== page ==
The Tea Board of India is working on a plan to modify the existing auction mechanism which is expected to boost tea prices and help sellers reach out to a larger buyer base, apart from improving the quality of tea.
The move follows the recommendations of IIM Bangalore (IIMB), which was appointed by the Tea Board to come up with suggestions to improve the tea pricing scenario in the country.
“We have accepted the recommendations made by IIMB and are working towards implementing their suggestions. Besides, we have already incorporated around 75 per cent of the suggestions in the new auction centre at Jorhat (in Assam) and would implement it across India,"said A K Ray, deputy chairman, Tea Board of India.
After conducting a detailed study on the current auction mechanism and as flagging concerns over declining tea quality, IIMB has come up with a four-pronged strategy and has recommended implementing the Japanese format of auctions.
Under this format of auctions, the process is simplified and a reverse auction held.
Following its fact finding mission and analysis of historical data, IIMB proposed to bring in price dynamism in the auction process, provide equal opportunities to small and individual buyers, improve industry operating standards and bring in simplification in the auctioning mechanism.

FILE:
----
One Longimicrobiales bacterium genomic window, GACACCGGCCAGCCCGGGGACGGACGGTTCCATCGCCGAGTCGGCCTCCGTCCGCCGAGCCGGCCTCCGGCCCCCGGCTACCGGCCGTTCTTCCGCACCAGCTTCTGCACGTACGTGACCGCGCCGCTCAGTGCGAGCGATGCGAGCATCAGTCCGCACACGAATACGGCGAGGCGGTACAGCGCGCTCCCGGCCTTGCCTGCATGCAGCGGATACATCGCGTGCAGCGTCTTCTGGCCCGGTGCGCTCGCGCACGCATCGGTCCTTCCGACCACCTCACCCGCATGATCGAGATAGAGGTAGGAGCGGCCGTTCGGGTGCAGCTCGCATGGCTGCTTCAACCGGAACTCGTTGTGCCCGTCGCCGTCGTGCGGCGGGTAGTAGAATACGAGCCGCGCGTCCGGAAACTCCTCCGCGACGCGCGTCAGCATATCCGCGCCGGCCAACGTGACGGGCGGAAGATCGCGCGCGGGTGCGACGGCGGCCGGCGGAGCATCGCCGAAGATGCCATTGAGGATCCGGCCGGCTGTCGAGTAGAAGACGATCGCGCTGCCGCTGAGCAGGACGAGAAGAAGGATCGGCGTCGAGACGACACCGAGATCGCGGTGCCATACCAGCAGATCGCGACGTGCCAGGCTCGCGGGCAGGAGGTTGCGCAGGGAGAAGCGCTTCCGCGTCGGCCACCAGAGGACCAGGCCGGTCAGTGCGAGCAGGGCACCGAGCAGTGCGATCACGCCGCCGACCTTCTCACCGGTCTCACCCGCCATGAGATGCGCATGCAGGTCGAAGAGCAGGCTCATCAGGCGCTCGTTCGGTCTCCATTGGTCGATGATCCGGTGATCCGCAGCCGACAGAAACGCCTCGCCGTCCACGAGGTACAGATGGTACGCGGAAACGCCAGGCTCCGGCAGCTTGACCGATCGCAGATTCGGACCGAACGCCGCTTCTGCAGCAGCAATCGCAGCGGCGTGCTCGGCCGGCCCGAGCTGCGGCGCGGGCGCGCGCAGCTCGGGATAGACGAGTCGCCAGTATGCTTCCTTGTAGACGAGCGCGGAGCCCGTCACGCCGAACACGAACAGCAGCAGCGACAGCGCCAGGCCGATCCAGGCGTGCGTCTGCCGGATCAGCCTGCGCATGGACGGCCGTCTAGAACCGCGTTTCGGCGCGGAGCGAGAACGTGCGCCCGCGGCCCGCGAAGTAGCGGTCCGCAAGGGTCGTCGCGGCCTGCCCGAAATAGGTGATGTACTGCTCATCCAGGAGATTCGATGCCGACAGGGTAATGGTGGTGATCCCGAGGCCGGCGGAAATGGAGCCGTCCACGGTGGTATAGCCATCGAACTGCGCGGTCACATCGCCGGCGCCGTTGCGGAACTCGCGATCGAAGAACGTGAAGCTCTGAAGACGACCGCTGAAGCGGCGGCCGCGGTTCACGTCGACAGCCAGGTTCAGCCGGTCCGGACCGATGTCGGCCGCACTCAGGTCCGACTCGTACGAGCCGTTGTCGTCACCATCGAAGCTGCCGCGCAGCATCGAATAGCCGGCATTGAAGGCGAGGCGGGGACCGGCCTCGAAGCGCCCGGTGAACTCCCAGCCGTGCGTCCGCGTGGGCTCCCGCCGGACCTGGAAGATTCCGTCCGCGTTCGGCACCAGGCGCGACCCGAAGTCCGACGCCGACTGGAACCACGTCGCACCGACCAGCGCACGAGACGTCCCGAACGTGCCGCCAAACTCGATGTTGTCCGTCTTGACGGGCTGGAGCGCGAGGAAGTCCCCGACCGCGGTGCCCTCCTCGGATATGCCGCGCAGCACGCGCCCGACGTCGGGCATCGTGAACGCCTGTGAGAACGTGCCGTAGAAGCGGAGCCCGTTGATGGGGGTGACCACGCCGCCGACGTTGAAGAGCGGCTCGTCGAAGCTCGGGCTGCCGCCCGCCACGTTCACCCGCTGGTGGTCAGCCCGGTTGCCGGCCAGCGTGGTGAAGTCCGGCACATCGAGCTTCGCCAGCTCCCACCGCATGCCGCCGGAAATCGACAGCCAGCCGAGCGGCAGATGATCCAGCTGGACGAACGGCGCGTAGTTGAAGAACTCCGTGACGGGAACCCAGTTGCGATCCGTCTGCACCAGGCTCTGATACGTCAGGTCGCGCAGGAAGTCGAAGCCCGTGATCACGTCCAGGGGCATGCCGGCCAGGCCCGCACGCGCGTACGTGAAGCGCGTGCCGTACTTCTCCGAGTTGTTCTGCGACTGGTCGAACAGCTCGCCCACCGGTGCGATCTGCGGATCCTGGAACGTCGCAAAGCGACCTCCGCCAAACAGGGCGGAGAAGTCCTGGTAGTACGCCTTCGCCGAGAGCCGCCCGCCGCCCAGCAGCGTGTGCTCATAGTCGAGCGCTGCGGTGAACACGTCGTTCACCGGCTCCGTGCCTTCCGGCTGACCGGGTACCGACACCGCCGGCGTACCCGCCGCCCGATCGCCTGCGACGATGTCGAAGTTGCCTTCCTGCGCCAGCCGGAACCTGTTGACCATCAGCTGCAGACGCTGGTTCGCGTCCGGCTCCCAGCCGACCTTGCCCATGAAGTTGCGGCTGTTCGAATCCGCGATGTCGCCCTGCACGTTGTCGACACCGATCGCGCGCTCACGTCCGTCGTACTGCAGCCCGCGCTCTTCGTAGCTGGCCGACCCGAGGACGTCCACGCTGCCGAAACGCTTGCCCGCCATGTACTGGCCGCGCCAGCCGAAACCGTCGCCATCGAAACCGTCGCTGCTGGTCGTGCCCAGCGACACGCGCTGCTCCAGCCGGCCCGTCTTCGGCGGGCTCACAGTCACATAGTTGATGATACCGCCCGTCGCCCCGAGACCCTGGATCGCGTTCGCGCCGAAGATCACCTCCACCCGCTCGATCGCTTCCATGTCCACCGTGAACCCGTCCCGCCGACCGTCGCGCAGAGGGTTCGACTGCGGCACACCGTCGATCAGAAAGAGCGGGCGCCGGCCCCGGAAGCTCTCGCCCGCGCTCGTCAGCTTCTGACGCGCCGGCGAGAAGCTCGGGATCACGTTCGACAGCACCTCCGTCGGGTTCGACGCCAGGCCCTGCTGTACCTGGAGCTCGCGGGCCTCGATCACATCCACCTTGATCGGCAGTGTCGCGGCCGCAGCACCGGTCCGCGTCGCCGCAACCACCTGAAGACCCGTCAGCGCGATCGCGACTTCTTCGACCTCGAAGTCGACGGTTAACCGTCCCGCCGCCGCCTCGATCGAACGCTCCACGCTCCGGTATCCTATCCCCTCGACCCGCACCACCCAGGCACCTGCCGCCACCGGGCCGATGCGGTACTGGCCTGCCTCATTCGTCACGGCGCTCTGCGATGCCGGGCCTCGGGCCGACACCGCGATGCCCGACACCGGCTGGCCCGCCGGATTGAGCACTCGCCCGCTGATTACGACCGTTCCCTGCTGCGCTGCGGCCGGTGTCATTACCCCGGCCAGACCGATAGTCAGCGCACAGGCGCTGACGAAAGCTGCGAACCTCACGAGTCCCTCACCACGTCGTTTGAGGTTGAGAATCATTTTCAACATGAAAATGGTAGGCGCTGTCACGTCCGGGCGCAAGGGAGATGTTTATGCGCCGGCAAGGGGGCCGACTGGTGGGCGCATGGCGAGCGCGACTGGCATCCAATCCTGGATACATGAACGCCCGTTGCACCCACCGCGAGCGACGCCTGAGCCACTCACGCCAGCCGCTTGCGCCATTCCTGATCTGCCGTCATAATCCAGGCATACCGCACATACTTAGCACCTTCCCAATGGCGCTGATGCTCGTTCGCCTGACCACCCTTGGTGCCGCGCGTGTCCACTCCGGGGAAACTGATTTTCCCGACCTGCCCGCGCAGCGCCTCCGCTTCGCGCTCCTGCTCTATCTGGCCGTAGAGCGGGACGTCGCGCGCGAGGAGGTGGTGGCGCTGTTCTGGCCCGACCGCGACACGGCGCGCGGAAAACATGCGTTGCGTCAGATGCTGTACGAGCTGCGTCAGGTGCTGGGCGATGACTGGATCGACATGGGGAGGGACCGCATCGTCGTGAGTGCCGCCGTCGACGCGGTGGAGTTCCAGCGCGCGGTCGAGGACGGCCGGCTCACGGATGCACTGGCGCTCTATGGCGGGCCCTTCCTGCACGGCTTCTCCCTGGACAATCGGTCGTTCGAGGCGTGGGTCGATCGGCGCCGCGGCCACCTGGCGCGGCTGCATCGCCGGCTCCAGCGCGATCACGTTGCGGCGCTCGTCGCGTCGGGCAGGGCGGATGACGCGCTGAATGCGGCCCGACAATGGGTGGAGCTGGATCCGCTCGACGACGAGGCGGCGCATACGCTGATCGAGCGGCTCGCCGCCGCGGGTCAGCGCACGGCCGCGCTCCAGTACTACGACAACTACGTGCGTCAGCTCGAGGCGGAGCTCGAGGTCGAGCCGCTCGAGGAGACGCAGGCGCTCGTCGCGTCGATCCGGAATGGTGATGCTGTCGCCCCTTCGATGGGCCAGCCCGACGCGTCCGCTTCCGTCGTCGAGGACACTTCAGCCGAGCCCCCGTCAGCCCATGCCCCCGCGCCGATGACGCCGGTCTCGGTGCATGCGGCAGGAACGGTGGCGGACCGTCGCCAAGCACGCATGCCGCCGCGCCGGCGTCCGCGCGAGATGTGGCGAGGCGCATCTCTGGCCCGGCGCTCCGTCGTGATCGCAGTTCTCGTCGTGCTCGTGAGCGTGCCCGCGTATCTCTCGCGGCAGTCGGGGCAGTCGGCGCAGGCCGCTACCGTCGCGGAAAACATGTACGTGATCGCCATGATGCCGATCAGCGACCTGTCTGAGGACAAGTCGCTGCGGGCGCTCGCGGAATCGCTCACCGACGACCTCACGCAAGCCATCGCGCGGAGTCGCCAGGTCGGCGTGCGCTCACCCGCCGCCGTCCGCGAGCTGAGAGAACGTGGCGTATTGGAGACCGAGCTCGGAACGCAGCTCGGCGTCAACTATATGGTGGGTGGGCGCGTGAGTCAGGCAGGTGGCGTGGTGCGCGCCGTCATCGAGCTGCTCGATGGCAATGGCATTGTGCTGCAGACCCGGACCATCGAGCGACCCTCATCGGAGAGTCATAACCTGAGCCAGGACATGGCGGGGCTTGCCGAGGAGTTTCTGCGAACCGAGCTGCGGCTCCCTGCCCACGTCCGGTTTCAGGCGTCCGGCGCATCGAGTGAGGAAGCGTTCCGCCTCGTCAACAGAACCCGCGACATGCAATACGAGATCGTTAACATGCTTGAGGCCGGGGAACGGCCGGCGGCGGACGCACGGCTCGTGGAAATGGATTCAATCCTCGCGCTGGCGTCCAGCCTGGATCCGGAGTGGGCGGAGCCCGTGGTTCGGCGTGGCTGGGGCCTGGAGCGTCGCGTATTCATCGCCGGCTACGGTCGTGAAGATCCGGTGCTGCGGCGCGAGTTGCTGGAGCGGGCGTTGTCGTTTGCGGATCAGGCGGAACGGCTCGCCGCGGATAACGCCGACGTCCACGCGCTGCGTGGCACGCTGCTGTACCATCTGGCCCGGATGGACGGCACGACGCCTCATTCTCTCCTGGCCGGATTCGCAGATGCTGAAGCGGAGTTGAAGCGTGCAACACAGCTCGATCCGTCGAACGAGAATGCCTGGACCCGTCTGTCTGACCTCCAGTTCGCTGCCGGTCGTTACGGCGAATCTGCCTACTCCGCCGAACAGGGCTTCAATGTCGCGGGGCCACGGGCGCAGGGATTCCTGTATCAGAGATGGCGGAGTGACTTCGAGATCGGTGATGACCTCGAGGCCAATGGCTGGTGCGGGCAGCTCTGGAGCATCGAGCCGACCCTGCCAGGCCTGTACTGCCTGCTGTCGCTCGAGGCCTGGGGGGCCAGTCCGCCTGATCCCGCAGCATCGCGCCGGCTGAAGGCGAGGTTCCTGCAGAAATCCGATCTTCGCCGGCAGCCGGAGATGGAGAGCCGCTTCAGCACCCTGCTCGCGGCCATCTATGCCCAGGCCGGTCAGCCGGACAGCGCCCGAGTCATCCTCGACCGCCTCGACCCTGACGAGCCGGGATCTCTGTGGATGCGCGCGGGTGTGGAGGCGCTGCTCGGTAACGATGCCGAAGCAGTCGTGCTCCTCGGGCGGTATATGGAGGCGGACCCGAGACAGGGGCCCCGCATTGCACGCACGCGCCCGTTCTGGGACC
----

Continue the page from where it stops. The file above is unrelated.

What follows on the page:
Terming the current auction process as an outdated model, B Mahadevan, professor at IIMB, who was part of the study, said, “The auction format needs revision and there has to be daily sessions for the out-lot tea. There also needs to be a rebid process where, after a sale, buyers will be again offered to rebid for tea. These measures will improve prices”.
Out-lot teas refers to those teas which could not be sold in the auctions. Under the current system, these teas are re-catalogued for the subsequent or later auction but IIMB has recommended selling these teas on the very day of the auction.
Usually, 1/4th of the teas which enter an auction are out-lots.
Under the revised auction format, which the Tea Board is working on, teas which have already been successfully bought by a buyer will be again offered for sale to other buyers in the last hour of the auction. The selling price in the successful round of bidding will become the minimum bidding price in the re-bid process.
Mahadevan suggested that the tea catalogues need to be redesigned alongwith their digital format and there needs to be standardisation of the grades of teas sold in the auctions and their packaging.
While there are only 27 grades of tea in Kenya and Sri Lanka, in India, the gradation process is allegedly skewed and there are 918 grades of tea which confuses buyers as well as the brokers. IIMB has recommended sticking to a maximum of 28 tea grades.
On the other hand, the Tea Board, following the recommendations of IIMB will soon be devising directives which will make certifications under FSSAI or EU norms mandatory for tea which will enter the auctions. Presently, certifications are not compulsory.
“If we aren’t putting in place quality parameters, we are shooting our own foot. We (India) have not progressed sufficiently on quality parameters”, the professor said.
He added that the quality of tea is extremely important not only for better price realisation, but also because unlike the in the past, when India enjoyed a monopoly status in tea exports, it now has to compete against 78 tea-growing nations which offer good quality teas.